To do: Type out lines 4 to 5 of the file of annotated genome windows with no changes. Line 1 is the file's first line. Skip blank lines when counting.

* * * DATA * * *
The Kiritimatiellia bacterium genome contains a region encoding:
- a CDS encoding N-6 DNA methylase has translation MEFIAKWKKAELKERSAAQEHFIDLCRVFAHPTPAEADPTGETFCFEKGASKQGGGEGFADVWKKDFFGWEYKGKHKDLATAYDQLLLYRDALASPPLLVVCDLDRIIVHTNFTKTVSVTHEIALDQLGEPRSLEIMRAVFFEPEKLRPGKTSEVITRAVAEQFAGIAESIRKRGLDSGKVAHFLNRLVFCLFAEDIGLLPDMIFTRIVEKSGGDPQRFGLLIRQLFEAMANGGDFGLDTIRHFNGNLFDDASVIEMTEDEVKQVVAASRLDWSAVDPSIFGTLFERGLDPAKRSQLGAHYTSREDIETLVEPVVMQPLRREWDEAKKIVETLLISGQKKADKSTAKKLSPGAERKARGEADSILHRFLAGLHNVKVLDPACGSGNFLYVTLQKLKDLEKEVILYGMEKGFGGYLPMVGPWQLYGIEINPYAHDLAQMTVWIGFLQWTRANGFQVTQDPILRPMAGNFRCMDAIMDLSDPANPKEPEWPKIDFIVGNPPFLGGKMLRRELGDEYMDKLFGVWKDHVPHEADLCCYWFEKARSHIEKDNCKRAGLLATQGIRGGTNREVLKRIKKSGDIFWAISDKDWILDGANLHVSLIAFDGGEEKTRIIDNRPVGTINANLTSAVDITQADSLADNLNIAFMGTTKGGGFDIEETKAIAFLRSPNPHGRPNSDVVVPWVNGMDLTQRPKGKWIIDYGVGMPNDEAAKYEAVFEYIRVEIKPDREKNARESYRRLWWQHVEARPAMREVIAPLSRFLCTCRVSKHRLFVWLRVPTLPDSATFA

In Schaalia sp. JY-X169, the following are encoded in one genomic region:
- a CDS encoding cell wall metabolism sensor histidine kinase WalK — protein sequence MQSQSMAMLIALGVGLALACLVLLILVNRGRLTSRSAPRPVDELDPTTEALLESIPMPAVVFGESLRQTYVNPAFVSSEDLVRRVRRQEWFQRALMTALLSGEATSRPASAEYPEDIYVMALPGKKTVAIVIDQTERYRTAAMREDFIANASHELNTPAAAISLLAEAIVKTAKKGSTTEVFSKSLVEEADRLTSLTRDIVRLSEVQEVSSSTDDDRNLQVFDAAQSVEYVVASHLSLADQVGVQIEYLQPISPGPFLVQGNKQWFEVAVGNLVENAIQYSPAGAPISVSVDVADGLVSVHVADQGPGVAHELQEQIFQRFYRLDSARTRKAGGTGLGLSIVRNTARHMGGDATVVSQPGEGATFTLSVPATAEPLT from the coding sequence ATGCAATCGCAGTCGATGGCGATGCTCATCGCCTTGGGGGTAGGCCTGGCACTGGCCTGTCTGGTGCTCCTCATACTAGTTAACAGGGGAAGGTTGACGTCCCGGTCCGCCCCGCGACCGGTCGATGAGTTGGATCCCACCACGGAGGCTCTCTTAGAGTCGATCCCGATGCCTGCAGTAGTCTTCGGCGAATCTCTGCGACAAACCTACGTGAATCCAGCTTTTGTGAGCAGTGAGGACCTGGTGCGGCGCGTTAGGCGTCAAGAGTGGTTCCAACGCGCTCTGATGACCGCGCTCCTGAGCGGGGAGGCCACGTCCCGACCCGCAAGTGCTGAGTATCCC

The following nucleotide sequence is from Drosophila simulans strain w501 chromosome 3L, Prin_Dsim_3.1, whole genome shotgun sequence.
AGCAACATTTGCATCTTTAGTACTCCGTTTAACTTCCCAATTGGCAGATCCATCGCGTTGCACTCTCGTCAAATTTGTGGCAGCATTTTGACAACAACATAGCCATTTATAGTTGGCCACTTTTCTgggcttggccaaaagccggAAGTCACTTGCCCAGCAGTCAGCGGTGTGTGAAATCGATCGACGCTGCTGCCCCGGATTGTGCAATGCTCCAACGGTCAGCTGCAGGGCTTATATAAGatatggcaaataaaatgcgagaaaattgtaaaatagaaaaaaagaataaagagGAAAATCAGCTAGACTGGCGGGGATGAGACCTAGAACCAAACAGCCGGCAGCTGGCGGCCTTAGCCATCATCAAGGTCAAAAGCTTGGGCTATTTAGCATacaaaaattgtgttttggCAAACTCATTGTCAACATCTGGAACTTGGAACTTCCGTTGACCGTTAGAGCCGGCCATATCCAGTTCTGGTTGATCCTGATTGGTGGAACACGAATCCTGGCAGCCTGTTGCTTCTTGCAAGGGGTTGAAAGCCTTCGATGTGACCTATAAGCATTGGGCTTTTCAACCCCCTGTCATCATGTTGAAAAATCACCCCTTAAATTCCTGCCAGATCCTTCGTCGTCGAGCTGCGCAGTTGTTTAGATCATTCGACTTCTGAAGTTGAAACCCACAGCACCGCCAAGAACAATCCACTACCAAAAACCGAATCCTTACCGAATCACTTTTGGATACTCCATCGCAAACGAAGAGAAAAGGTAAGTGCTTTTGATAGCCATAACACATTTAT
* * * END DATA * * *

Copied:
- a CDS encoding cell wall metabolism sensor histidine kinase WalK — protein sequence MQSQSMAMLIALGVGLALACLVLLILVNRGRLTSRSAPRPVDELDPTTEALLESIPMPAVVFGESLRQTYVNPAFVSSEDLVRRVRRQEWFQRALMTALLSGEATSRPASAEYPEDIYVMALPGKKTVAIVIDQTERYRTAAMREDFIANASHELNTPAAAISLLAEAIVKTAKKGSTTEVFSKSLVEEADRLTSLTRDIVRLSEVQEVSSSTDDDRNLQVFDAAQSVEYVVASHLSLADQVGVQIEYLQPISPGPFLVQGNKQWFEVAVGNLVENAIQYSPAGAPISVSVDVADGLVSVHVADQGPGVAHELQEQIFQRFYRLDSARTRKAGGTGLGLSIVRNTARHMGGDATVVSQPGEGATFTLSVPATAEPLT from the coding sequence ATGCAATCGCAGTCGATGGCGATGCTCATCGCCTTGGGGGTAGGCCTGGCACTGGCCTGTCTGGTGCTCCTCATACTAGTTAACAGGGGAAGGTTGACGTCCCGGTCCGCCCCGCGACCGGTCGATGAGTTGGATCCCACCACGGAGGCTCTCTTAGAGTCGATCCCGATGCCTGCAGTAGTCTTCGGCGAATCTCTGCGACAAACCTACGTGAATCCAGCTTTTGTGAGCAGTGAGGACCTGGTGCGGCGCGTTAGGCGTCAAGAGTGGTTCCAACGCGCTCTGATGACCGCGCTCCTGAGCGGGGAGGCCACGTCCCGACCCGCAAGTGCTGAGTATCCC

The following nucleotide sequence is from Drosophila simulans strain w501 chromosome 3L, Prin_Dsim_3.1, whole genome shotgun sequence.